For an interesting read on one direction away from traditional educational methodology, see Competency Works report What is Competency Education? Differentiated instruction is playing a bigger role in K-12 education, in part because of new technologies. Bringing maker-based activities into the classroom, or taking kids out of the classroom for such projects is increasing as well. Change is coming. Technology is fast, but overall systemic change is not.

I suppose that unless you are willing to stand out from the crowd, you could be a kid-on-a-rope your entire life.

Hacking an Eagle’s Nest to Teach Ourselves

The most effective education doesn’t usually take place in the classroom. Whether you’re a public or private school advocate, charter school supporter, homeschooler, or unschooler, we all recognize that the greatest learning often occurs at the time of extreme need, when facing a real-life problem that needs to be solved. These high-stake lessons may also take place when we are in the service of helping others.

What follows is a tribute to learning that triumphed in the worst of circumstances.

Hacking is the method used to stimulate Eagle nesting and Eagle population recovery in a particular area by releasing fledgling Eagles into the wild from an artificial nesting tower.

The principle behind Eagle Hacking is that Eagles tend to return to the area from which they were raised and fledged (within approximately 75 miles) after they choose a lifelong mate.

Eagle Hacking, the American Eagle Foundation

A Tale of Two July Fourths

On July 4, 1999, President Bill Clinton held a ceremony at the White House commending the Earth Conservation Corps (ECC) for their work in helping to restore the environment on and around the Anacostia River and reintroducing the bald eagle to that area. Eight years later, DDT had been banned, and the bald eagle was taken off the Endangered Species list. The team at the ECC had successfully introduced many young eaglets to a hacked nest along the river, and the first pair of breeding eagles had made their home in the area right near the Metropolitan Police Station. In 2013, another pair (the ones I have been following) made their home in the National Arboretum and have successfully hatched two sets of eaglets.

In contrast to that turn-of-the-century celebration of our nation and the very symbol that represents it, this Fourth of July was marred by the shooting of a juvenile bald eagle who later had to be euthanized.

The fate of these baby eagles is something my fellow D.C. Eagle Cam followers and I watch very closely and oftentimes, very anxiously. We always learn something.

Working Through A Constant State of Grief

What many eagle watchers and others may not be aware of is the story of the team responsible for their return. They may not know how the filmmaker Bob Nixon started working with a group of disadvantaged youths in part to fulfill a promise to Dian Fossey, and that through the process of caring for the river and its inhabitants, he saw them evolve into avid conservationists.

More poignantly still, people may not know that in the first 11 years of the program, nine Core members had succumbed to the violence of the streets of Ward 8, leaving their teammates in a nearly constant state of grief even as they sought to save not only the eagles but themselves. As Nixon said in a 2003 article published in The Washington Post, “When I volunteered to oversee the fledging national service program in 1992, I did not realize I was also signing up to be a pallbearer.” The ECC would eventually lose 26 members over the period of 25 years, which Nixon attributes to both the violence in and around Ward 8 and illness associated with the poverty so prevalent there.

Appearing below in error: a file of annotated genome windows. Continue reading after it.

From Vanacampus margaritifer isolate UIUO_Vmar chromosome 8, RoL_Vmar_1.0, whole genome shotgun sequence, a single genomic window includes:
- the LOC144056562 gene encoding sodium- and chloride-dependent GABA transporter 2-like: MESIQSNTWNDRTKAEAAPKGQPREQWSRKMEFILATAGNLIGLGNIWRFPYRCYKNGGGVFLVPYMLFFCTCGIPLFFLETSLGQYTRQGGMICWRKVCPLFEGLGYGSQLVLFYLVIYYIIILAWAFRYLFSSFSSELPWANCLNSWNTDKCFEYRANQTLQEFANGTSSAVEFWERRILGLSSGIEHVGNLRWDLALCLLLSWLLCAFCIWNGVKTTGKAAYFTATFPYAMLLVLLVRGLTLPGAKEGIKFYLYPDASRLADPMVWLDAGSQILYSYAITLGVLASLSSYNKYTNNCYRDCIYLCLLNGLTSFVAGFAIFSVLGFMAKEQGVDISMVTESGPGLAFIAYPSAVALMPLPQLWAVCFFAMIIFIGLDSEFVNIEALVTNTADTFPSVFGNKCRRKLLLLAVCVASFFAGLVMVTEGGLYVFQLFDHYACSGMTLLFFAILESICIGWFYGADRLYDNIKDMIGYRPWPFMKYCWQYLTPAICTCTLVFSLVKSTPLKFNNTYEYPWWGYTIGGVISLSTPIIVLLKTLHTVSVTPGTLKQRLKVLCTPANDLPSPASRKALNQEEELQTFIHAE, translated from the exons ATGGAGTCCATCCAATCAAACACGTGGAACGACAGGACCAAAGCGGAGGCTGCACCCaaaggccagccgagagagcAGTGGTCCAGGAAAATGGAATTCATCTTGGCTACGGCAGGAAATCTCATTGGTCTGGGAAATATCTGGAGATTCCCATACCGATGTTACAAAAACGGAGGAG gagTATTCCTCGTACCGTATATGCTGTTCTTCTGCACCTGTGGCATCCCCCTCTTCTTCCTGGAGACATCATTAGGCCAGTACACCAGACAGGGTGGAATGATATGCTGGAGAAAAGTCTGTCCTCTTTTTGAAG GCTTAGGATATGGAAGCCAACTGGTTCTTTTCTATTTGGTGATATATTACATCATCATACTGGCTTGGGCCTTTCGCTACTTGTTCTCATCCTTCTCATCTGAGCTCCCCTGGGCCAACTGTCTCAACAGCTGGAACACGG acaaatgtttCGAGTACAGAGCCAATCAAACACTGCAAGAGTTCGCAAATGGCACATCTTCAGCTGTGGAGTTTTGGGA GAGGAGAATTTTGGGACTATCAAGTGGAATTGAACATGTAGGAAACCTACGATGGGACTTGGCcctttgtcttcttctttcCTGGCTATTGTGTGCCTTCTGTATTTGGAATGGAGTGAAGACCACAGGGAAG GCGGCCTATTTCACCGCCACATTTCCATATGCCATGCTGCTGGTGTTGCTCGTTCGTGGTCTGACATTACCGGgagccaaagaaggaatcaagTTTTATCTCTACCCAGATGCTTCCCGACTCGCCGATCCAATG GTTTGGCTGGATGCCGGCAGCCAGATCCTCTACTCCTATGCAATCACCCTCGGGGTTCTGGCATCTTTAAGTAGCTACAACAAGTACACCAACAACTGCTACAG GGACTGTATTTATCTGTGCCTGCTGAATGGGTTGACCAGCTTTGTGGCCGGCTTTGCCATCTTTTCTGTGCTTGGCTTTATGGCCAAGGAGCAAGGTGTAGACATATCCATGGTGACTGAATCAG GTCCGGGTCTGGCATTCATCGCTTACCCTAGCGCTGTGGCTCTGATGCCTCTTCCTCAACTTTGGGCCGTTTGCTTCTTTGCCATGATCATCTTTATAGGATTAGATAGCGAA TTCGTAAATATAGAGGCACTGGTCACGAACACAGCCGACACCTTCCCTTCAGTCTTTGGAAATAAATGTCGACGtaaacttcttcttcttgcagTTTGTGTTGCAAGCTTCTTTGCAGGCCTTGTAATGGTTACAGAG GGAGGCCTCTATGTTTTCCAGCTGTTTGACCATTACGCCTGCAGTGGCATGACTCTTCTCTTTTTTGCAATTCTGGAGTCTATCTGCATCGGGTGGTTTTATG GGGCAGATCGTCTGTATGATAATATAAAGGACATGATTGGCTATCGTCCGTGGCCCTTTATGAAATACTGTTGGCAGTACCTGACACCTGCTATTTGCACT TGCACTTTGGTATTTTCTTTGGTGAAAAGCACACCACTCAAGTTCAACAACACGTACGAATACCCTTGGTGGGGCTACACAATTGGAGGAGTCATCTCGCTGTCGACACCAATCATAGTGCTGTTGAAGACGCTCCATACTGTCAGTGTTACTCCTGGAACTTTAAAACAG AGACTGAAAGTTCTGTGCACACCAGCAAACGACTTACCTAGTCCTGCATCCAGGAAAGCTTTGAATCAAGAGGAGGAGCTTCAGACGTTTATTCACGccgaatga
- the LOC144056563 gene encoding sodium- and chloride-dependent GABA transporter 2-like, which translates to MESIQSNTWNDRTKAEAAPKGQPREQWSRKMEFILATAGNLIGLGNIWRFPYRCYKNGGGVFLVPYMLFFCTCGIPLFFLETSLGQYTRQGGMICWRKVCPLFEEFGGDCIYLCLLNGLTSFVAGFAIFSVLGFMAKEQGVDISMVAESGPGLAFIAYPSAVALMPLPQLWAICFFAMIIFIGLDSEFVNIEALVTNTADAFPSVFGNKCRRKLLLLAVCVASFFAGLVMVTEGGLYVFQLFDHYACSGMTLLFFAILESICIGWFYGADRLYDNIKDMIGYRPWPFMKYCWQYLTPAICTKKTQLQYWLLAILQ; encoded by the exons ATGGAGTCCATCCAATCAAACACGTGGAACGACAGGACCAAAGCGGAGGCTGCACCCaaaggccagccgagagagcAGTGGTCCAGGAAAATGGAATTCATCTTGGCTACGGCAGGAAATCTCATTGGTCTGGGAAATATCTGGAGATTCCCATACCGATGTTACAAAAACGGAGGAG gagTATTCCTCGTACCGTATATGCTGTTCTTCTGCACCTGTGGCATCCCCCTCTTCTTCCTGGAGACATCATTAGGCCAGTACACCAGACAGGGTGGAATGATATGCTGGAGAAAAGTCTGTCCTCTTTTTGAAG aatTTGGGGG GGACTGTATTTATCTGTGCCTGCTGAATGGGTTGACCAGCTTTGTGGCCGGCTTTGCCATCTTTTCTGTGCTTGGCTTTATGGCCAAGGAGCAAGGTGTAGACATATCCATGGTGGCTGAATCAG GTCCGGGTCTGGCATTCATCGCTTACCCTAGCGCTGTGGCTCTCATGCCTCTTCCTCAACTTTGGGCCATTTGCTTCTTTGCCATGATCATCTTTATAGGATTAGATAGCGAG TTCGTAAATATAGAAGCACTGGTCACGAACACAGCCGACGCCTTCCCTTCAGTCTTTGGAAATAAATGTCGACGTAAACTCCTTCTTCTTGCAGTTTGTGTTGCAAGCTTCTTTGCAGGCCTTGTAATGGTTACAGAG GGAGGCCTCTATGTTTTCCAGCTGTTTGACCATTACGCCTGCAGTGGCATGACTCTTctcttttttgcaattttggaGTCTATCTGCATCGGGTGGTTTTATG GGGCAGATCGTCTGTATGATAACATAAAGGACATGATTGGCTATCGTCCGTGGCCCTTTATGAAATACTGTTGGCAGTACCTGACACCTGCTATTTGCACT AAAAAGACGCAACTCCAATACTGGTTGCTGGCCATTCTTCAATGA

Nixon and his team at the ECC captured the early years in the film “Endangered Species,” released in 2004. More than a decade later, its lessons still ring true.

As we return to this full work week after what may be this nation’s oddest July 4 ever, the success of that original ECC team and those who followed is more than evident in their restoration efforts and in the positive impact they have made in their neighborhood.

But we have not as a nation escaped the issues they faced, and we are in danger of unlearning the lessons they so bravely learned.

One Mile Southeast of All That

The story of the Earth Conservation Corps is simultaneously cautionary and inspiring. As Twan Woods, the narrator of the film tells us, “We didn’t do it for the fish or birds; we did it because the river was dying and all our friends were being murdered.” Much of this violence was concentrated in D.C.’s Ward 8, one of eight wards and 179 neighborhoods in the commonwealth, and one of its poorest. It sits just about a mile southeast of Ward 2, Twan tell us, where the White House is located.

The Anacostia River takes on the burden of several decades of neglect as well as becoming the life source of not only the returning eagle but the Corps members, their families, and by extension, their community. Woods’s commentary throughout the film guides us through the journey these young people took in banding together to restore the river and themselves. “Back then,” he says at one point, “people thought only the birds and fish needed a clean river. Man, were they wrong.”

In the 15 years since the film was made, the ECC did indeed make an impact on the river, the birds, and those living along the Anacostia.

Walling People off from Nature

The film reminds us of earlier times when the Anacostia was clean and people swam, fished, and were baptized in the river. As the Anacostia fell victim to increasing industrialization, all of that ended, and over time, the community also suffered. And the eagles left.

Julius Lowery talks about growing up on the river, and speaks of the peace and serenity that the river seemed to bring in those days, emphasizing the connection between the access to nature and one’s growing up in a peaceful environment. “The young people today,” he concludes, “would make fewer problems for themselves if the river and the parkland were available to them like it was to me.”